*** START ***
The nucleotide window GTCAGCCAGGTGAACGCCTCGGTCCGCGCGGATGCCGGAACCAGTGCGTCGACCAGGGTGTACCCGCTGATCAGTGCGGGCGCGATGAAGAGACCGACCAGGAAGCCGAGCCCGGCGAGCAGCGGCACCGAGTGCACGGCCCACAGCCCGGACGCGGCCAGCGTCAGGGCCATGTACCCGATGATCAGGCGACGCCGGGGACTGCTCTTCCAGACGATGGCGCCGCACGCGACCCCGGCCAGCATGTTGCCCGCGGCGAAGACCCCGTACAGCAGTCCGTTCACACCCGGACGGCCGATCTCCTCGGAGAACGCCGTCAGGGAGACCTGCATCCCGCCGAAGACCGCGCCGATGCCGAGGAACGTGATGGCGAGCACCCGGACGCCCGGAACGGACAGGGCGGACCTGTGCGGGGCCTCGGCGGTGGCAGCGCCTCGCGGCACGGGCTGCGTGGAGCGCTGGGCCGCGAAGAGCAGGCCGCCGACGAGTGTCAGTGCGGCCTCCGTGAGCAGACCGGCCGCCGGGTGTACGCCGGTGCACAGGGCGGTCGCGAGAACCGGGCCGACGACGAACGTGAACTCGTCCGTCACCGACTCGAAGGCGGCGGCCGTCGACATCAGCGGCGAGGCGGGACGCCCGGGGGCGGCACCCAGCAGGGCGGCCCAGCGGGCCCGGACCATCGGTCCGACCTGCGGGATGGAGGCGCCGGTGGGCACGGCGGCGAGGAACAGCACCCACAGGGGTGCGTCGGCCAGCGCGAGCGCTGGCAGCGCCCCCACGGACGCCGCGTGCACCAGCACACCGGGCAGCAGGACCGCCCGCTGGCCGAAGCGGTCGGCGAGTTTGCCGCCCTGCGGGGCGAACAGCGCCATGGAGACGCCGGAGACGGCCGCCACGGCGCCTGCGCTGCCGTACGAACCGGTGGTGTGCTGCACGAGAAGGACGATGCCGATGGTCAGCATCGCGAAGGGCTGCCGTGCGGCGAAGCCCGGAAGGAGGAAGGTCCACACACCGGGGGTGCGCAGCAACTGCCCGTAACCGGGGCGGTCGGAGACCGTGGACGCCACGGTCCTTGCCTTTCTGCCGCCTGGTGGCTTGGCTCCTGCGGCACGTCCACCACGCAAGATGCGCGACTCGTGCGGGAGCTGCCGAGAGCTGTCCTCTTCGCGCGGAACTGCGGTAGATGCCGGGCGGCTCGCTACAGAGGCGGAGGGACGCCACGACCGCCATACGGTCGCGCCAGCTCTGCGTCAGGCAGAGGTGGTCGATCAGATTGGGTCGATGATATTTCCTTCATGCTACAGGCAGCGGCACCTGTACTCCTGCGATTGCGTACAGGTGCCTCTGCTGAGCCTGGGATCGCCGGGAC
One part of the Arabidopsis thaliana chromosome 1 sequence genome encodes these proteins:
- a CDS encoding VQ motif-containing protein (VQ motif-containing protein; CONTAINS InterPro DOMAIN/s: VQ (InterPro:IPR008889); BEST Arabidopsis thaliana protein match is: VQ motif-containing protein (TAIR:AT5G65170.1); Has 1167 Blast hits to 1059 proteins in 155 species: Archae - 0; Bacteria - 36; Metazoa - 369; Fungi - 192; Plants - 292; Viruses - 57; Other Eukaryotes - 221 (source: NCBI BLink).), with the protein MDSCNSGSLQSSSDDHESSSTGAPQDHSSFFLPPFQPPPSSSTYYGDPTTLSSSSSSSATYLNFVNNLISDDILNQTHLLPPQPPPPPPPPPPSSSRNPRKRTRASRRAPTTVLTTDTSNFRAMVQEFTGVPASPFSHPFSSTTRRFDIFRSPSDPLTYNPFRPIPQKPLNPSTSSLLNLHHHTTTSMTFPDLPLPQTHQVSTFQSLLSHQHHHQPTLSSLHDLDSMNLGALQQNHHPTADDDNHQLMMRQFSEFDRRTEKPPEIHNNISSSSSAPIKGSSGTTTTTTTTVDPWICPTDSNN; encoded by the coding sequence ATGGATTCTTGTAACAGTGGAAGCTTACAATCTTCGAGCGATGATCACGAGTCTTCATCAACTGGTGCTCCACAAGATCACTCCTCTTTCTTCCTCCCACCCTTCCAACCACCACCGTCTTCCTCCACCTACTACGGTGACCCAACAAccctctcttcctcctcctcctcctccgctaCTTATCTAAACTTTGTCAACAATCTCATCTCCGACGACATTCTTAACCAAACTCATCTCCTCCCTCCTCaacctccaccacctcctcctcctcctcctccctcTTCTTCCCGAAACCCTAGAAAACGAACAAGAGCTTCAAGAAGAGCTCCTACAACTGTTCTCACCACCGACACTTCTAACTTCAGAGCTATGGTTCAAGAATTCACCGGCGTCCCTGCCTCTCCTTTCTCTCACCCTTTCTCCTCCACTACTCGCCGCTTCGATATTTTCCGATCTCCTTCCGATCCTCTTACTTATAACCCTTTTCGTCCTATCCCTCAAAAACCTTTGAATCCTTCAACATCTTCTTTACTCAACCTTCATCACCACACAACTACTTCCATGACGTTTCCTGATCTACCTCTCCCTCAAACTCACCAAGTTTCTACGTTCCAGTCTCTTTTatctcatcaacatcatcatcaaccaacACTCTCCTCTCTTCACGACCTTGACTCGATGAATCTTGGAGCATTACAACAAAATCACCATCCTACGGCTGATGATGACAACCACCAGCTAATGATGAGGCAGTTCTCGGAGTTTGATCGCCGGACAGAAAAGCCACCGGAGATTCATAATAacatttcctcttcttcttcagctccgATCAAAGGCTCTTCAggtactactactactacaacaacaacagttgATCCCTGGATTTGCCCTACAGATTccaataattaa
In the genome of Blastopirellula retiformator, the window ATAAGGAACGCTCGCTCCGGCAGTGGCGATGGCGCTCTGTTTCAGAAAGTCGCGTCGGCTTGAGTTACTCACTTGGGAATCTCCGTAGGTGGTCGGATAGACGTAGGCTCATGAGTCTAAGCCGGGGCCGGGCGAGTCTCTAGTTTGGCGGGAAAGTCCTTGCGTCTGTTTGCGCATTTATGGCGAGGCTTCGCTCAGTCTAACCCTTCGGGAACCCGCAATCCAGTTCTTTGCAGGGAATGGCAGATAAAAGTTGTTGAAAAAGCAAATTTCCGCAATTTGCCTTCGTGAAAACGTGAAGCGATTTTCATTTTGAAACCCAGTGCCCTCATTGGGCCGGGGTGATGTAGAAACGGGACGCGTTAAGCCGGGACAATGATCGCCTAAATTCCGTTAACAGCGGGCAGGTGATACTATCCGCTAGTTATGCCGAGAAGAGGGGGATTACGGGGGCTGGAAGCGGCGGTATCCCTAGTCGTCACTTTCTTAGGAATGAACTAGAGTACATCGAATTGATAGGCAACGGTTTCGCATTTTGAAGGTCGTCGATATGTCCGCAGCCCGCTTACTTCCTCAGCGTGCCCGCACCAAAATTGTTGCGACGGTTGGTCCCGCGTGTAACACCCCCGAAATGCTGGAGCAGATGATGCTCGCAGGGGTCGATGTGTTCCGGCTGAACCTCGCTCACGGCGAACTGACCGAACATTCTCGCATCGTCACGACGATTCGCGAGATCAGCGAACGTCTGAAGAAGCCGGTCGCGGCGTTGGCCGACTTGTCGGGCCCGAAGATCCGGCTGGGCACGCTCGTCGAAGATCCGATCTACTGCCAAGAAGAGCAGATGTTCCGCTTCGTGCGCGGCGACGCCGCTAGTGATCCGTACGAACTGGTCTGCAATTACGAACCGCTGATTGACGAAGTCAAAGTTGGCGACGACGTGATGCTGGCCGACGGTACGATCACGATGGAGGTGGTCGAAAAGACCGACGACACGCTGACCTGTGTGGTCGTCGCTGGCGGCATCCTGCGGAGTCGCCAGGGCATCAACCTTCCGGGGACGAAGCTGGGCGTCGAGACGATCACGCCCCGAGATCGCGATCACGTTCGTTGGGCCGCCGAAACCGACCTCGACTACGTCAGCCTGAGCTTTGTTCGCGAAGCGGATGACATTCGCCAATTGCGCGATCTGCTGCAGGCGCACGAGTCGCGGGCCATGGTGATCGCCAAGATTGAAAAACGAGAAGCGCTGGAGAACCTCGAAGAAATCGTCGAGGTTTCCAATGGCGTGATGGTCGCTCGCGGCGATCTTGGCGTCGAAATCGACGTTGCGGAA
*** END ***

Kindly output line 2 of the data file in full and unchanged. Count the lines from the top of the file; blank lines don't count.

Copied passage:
One part of the Arabidopsis thaliana chromosome 1 sequence genome encodes these proteins: